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IC 10
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Title: The Star Cluster System in the Local Group Starburst Galaxy IC 10
Author: Sungsoon Lim, Myung Gyoon Lee

We present a survey of star clusters in the halo of IC 10, a starburst galaxy in the Local Group based on Subaru R band images and NOAO Local Group Survey UBVRI images. We find five new star clusters. All these star clusters are located far from the center of IC 10, while previously known star clusters are mostly in the main body. Interestingly the distribution of these star clusters shows an asymmetrical structure elongated along the east and south-west direction. We derive UBVRI photometry of 66 star clusters including these new star clusters as well as previously known star clusters. Ages of the star clusters are estimated from the comparison of their UBVRI spectral energy distribution with the simple stellar population models. We find that the star clusters in the halo are all older than 1 Gyr, while those in the main body have various ages from very young (several Myr) to old (>1 Gyr). The young clusters (<10 Myr) are mostly located in the H{\alpha} emission regions and are concentrated on a small region at 2' in the south-east direction from the galaxy center, while the old clusters are distributed in a wider area than the disk. Intermediate-age clusters (~100 Myr) are found in two groups. One is close to the location of the young clusters and the other is at ~4' from the location of the young clusters. The latter may be related with past merger or tidal interaction.

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Title: Oxygen-rich dust production in IC 10
Authors: V. Lebouteiller, G. C. Sloan, M. A. T. Groenewegen, M. Matsuura, D. Riebel, D. G. Whelan, J. Bernard-Salas, P. Massey, E. Bayet

We report the detection of oxygen-rich circumstellar envelopes in stars of the nearby (700 kpc) starburst galaxy IC 10. The star formation history and the chemical environment of this galaxy makes it an ideal target to observe dust production by high-mass stars in a low-metallicity environment. The goal of this study is to identify oxygen-rich stars in IC 10 and to constrain their nature between asymptotic giant branch stars (AGBs), red supergiants (RSGs), and other infrared bright sources. We examine the mass-loss rate of the stars and compare to results obtained for the Magellanic Clouds. Our objectives are to (1) assess whether RSGs can be significant dust producers in IC 10, and (2), solve the discrepancy between the star formation history of IC 10 and the relatively low number of RSGs detected in the optical. We search for silicate dust in emission by using the spectral map observed with the Infrared Spectrograph on board the Spitzer Space Telescope. The optical (UBVRI) and infrared (JHK, Spitzer/IRAC and Spitzer/MIPS) photometry is used to assert the membership of the stars to IC 10 and disentangle between AGBs and RSGs. Radiative models are used to infer mass-loss rates and stellar luminosities. The luminosity and colours of at least 9 silicate emission sources are consistent with stars within IC 10. Furthermore, the photometry of 2 of these sources is consistent with RSGs. We derive dust mass-loss rates similar to the values found in the Magellanic Clouds. Accounting for the sample completeness, RSGs are not important contributors to the dust mass budget in IC 10.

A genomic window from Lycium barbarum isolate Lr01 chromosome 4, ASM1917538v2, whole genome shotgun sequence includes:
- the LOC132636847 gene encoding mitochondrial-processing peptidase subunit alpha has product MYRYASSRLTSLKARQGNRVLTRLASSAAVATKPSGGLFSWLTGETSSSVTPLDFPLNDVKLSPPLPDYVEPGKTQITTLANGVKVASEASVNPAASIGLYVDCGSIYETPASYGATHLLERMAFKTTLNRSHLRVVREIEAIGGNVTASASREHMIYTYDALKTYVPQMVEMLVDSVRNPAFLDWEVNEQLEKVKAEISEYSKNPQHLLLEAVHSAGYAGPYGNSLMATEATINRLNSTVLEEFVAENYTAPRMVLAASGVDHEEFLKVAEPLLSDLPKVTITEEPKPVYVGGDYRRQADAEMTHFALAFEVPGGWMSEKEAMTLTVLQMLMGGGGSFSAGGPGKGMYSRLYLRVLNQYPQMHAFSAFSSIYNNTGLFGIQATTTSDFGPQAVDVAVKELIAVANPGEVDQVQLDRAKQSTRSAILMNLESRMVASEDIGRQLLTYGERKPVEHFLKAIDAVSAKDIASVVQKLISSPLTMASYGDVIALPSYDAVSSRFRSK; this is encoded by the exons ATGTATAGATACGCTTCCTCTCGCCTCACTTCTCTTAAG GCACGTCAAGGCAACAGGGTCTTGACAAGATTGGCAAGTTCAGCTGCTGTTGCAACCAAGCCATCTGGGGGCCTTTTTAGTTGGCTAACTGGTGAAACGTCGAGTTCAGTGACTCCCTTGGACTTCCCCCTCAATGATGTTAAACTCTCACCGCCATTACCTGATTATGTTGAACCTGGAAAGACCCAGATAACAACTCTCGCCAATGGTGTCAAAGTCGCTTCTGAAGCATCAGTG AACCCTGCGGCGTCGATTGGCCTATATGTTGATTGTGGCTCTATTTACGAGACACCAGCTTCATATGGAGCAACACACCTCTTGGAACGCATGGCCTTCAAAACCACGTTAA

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RE: Local Group Galaxy IC 10
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Title: Stellar Population of the Irregular Galaxy IC 10
Authors: N. A. Tikhonov, O. A. Galazutdinova

Based on our observations with the 6-m BTA telescope at the Special Astrophysical Observatory, the Russian Academy of Sciences, and archival Hubble Space Telescope images, we have performed stellar photometry for several regions of the irregular galaxy IC 10, a member of the Local Group. Distance moduli with a median value of (m-M)=24.47, D=78040 kpc, have been obtained by the TRGB method for several regions of IC 10. We have revealed 57 star clusters with various masses and ages within the fields used. Comparison of the Hertzsprung - Russell diagrams for star clusters in IC 10 with theoretical isochrones has shown that this galaxy has an enhanced metallicity, which probably explains the high ratio of the numbers of carbon and nitrogen Wolf-Rayet stars (WC/WN). The size of the galaxy's thick disk along its minor axis is 10'.5 and a more extended halo is observed outside this disk.